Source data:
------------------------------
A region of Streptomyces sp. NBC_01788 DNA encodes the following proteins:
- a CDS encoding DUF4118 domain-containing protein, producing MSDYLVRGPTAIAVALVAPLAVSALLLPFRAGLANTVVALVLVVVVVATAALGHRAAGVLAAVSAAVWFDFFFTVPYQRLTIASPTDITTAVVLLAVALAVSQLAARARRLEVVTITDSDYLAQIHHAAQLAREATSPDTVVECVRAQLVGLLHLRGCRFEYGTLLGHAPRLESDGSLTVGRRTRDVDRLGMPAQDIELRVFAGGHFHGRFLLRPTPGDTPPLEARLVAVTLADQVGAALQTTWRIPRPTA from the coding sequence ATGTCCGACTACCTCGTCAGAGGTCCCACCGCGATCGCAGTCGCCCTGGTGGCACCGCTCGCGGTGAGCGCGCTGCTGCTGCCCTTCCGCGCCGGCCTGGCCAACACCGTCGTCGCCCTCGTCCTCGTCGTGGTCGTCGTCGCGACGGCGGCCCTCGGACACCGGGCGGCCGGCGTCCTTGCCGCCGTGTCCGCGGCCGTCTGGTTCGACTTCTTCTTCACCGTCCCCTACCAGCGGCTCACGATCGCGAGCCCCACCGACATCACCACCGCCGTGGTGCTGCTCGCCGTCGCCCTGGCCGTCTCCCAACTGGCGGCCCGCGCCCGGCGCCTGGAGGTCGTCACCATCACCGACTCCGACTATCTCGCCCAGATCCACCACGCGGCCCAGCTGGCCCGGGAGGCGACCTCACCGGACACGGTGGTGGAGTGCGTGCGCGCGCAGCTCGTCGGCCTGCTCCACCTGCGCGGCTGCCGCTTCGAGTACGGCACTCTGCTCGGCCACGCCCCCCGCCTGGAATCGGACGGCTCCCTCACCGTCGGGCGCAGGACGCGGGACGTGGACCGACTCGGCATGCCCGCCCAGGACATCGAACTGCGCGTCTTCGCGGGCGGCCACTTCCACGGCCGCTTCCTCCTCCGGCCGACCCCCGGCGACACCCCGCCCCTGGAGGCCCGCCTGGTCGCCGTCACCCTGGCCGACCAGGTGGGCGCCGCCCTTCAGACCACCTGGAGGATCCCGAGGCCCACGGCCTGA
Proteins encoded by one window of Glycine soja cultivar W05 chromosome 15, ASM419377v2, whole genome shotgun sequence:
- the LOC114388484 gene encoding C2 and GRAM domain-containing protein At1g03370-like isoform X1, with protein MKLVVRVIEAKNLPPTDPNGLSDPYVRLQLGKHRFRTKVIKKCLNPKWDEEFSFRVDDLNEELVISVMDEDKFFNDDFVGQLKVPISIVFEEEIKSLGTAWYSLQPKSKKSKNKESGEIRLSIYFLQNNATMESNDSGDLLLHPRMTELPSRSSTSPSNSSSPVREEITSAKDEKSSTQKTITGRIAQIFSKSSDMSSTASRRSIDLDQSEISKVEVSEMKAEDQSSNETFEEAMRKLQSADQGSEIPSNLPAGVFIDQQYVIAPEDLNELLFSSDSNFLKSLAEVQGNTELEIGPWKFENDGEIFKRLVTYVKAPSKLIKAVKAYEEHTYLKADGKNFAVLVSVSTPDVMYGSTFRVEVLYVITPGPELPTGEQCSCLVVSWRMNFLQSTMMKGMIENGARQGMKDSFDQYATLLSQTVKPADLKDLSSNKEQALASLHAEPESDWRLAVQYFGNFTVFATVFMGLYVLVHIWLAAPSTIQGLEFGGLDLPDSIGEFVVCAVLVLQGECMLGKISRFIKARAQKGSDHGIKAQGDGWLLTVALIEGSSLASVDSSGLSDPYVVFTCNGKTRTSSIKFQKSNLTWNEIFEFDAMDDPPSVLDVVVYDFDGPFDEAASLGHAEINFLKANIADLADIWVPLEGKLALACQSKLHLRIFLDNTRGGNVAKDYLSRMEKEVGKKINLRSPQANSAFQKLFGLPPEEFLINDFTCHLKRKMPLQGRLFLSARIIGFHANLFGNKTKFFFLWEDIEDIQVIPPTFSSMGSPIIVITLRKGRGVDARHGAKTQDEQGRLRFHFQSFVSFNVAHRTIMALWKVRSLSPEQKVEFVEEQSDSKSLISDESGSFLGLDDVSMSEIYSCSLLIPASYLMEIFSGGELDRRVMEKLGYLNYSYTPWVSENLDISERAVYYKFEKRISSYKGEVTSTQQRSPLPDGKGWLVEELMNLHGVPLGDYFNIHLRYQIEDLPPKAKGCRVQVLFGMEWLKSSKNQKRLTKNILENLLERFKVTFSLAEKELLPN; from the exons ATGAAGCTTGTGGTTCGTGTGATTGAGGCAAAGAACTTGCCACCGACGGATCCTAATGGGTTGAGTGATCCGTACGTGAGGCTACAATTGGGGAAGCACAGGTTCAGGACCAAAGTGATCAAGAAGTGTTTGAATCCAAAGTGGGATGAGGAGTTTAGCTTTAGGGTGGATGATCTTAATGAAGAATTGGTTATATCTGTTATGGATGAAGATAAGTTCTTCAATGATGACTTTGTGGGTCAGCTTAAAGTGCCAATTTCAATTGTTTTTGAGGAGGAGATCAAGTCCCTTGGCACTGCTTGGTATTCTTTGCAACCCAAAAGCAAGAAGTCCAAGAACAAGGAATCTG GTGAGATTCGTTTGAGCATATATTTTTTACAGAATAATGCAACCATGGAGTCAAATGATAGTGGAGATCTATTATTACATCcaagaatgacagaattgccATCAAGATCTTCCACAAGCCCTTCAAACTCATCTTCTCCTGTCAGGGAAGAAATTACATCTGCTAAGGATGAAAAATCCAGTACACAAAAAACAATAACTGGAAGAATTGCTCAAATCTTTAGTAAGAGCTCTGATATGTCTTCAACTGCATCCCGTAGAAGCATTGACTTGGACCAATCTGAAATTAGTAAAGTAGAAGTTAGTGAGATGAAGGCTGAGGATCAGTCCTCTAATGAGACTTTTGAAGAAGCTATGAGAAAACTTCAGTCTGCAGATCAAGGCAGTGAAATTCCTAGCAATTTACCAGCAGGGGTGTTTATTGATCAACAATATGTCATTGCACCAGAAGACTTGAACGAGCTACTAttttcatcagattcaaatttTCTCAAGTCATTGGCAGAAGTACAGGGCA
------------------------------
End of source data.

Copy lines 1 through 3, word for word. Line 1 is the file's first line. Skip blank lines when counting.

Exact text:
A region of Streptomyces sp. NBC_01788 DNA encodes the following proteins:
- a CDS encoding DUF4118 domain-containing protein, producing MSDYLVRGPTAIAVALVAPLAVSALLLPFRAGLANTVVALVLVVVVVATAALGHRAAGVLAAVSAAVWFDFFFTVPYQRLTIASPTDITTAVVLLAVALAVSQLAARARRLEVVTITDSDYLAQIHHAAQLAREATSPDTVVECVRAQLVGLLHLRGCRFEYGTLLGHAPRLESDGSLTVGRRTRDVDRLGMPAQDIELRVFAGGHFHGRFLLRPTPGDTPPLEARLVAVTLADQVGAALQTTWRIPRPTA from the coding sequence ATGTCCGACTACCTCGTCAGAGGTCCCACCGCGATCGCAGTCGCCCTGGTGGCACCGCTCGCGGTGAGCGCGCTGCTGCTGCCCTTCCGCGCCGGCCTGGCCAACACCGTCGTCGCCCTCGTCCTCGTCGTGGTCGTCGTCGCGACGGCGGCCCTCGGACACCGGGCGGCCGGCGTCCTTGCCGCCGTGTCCGCGGCCGTCTGGTTCGACTTCTTCTTCACCGTCCCCTACCAGCGGCTCACGATCGCGAGCCCCACCGACATCACCACCGCCGTGGTGCTGCTCGCCGTCGCCCTGGCCGTCTCCCAACTGGCGGCCCGCGCCCGGCGCCTGGAGGTCGTCACCATCACCGACTCCGACTATCTCGCCCAGATCCACCACGCGGCCCAGCTGGCCCGGGAGGCGACCTCACCGGACACGGTGGTGGAGTGCGTGCGCGCGCAGCTCGTCGGCCTGCTCCACCTGCGCGGCTGCCGCTTCGAGTACGGCACTCTGCTCGGCCACGCCCCCCGCCTGGAATCGGACGGCTCCCTCACCGTCGGGCGCAGGACGCGGGACGTGGACCGACTCGGCATGCCCGCCCAGGACATCGAACTGCGCGTCTTCGCGGGCGGCCACTTCCACGGCCGCTTCCTCCTCCGGCCGACCCCCGGCGACACCCCGCCCCTGGAGGCCCGCCTGGTCGCCGTCACCCTGGCCGACCAGGTGGGCGCCGCCCTTCAGACCACCTGGAGGATCCCGAGGCCCACGGCCTGA
Proteins encoded by one window of Glycine soja cultivar W05 chromosome 15, ASM419377v2, whole genome shotgun sequence: